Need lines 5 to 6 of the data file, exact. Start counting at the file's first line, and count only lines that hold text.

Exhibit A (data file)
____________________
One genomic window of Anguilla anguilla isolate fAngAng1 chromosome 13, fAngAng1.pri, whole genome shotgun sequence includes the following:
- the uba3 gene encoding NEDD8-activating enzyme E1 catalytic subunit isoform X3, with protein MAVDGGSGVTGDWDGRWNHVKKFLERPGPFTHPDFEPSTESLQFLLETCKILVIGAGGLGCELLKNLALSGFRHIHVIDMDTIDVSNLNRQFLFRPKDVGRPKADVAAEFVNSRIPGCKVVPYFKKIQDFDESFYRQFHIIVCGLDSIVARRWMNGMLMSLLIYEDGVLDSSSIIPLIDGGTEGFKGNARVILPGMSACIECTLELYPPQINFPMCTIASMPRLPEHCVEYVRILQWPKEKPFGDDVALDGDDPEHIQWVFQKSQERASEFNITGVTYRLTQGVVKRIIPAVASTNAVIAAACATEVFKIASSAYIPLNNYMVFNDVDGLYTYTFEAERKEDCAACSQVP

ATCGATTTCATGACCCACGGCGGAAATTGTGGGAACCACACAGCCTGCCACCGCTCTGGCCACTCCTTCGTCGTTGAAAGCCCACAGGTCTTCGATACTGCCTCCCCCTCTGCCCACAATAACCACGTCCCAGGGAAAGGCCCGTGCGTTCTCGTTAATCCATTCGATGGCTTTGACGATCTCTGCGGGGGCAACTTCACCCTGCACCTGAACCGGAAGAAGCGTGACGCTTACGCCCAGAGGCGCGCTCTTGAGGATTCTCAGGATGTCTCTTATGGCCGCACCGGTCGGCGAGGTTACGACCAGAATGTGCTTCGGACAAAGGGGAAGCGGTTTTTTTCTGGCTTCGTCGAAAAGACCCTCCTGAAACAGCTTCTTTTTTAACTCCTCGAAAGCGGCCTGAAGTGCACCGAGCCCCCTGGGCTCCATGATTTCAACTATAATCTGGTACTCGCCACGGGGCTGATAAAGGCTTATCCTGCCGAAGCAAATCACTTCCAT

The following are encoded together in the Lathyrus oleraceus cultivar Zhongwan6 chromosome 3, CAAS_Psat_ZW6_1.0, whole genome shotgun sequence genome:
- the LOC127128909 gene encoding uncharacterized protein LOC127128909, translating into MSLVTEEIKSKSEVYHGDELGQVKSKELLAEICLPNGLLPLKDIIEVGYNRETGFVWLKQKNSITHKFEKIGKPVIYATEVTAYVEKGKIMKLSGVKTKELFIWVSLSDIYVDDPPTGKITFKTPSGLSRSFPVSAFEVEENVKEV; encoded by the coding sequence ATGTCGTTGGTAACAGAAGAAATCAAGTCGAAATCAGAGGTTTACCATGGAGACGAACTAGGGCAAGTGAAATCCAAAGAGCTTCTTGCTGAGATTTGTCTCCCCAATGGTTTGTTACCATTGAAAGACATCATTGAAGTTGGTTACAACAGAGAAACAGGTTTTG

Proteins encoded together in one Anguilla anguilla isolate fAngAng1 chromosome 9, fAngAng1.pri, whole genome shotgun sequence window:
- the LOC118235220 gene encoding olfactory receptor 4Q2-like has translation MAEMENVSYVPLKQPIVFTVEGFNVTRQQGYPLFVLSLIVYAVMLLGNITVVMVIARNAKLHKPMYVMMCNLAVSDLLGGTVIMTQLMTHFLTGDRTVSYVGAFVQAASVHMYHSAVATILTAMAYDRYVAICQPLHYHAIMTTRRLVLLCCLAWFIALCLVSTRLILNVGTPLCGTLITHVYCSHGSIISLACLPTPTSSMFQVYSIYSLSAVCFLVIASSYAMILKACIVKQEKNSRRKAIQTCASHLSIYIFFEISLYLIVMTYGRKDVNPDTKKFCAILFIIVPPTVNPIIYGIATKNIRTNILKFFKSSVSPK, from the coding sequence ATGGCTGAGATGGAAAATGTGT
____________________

- the LOC127128909 gene encoding uncharacterized protein LOC127128909, translating into MSLVTEEIKSKSEVYHGDELGQVKSKELLAEICLPNGLLPLKDIIEVGYNRETGFVWLKQKNSITHKFEKIGKPVIYATEVTAYVEKGKIMKLSGVKTKELFIWVSLSDIYVDDPPTGKITFKTPSGLSRSFPVSAFEVEENVKEV; encoded by the coding sequence ATGTCGTTGGTAACAGAAGAAATCAAGTCGAAATCAGAGGTTTACCATGGAGACGAACTAGGGCAAGTGAAATCCAAAGAGCTTCTTGCTGAGATTTGTCTCCCCAATGGTTTGTTACCATTGAAAGACATCATTGAAGTTGGTTACAACAGAGAAACAGGTTTTG

Proteins encoded together in one Anguilla anguilla isolate fAngAng1 chromosome 9, fAngAng1.pri, whole genome shotgun sequence window: